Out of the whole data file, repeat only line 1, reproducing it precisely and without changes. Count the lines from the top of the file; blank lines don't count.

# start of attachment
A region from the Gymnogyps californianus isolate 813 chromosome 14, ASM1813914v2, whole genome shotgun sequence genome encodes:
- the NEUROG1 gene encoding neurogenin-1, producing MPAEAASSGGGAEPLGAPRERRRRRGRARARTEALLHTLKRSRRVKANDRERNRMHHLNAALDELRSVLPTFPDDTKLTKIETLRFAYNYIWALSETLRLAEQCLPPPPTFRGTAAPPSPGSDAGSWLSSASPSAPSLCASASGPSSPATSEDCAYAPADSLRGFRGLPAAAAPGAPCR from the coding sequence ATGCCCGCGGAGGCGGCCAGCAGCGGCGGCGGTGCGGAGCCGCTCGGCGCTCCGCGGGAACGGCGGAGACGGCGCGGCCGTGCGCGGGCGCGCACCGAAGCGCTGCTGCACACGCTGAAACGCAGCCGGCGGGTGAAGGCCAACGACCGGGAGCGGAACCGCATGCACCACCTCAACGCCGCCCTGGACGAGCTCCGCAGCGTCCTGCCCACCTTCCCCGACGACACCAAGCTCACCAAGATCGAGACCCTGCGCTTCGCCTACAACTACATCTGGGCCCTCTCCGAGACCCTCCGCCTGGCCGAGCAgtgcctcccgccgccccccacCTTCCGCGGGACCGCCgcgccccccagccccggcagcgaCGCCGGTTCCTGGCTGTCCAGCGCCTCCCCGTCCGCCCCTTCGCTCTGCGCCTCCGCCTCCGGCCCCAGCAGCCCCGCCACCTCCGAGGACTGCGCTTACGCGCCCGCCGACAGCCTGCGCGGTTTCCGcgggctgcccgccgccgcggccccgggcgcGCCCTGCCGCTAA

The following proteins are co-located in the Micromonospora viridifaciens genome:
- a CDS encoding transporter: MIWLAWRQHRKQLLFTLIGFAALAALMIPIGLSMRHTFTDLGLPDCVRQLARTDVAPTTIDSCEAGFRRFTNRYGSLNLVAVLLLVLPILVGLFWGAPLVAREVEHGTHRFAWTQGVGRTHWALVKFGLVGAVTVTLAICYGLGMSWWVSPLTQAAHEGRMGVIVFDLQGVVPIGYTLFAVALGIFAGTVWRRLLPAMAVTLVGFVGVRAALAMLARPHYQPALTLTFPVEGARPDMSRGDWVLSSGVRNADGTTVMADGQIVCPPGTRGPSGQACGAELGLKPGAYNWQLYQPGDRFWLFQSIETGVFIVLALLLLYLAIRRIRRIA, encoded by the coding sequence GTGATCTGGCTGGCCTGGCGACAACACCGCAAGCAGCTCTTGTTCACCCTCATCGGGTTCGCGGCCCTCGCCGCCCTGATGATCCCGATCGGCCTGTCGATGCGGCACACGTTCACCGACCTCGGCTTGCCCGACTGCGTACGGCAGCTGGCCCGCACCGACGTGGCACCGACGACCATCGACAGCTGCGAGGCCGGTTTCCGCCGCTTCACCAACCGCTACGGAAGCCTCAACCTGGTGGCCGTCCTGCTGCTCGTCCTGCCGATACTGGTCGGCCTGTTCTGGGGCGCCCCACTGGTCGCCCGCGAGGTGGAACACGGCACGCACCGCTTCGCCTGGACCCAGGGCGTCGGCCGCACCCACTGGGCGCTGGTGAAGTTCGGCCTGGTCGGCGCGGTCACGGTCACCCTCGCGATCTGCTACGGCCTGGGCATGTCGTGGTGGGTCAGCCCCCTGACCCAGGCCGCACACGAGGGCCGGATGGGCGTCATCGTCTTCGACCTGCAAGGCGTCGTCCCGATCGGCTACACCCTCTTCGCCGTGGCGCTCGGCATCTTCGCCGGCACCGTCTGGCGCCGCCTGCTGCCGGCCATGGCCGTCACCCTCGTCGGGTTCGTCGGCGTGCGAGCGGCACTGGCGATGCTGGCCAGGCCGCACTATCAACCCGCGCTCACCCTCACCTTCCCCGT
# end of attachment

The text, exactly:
A region from the Gymnogyps californianus isolate 813 chromosome 14, ASM1813914v2, whole genome shotgun sequence genome encodes: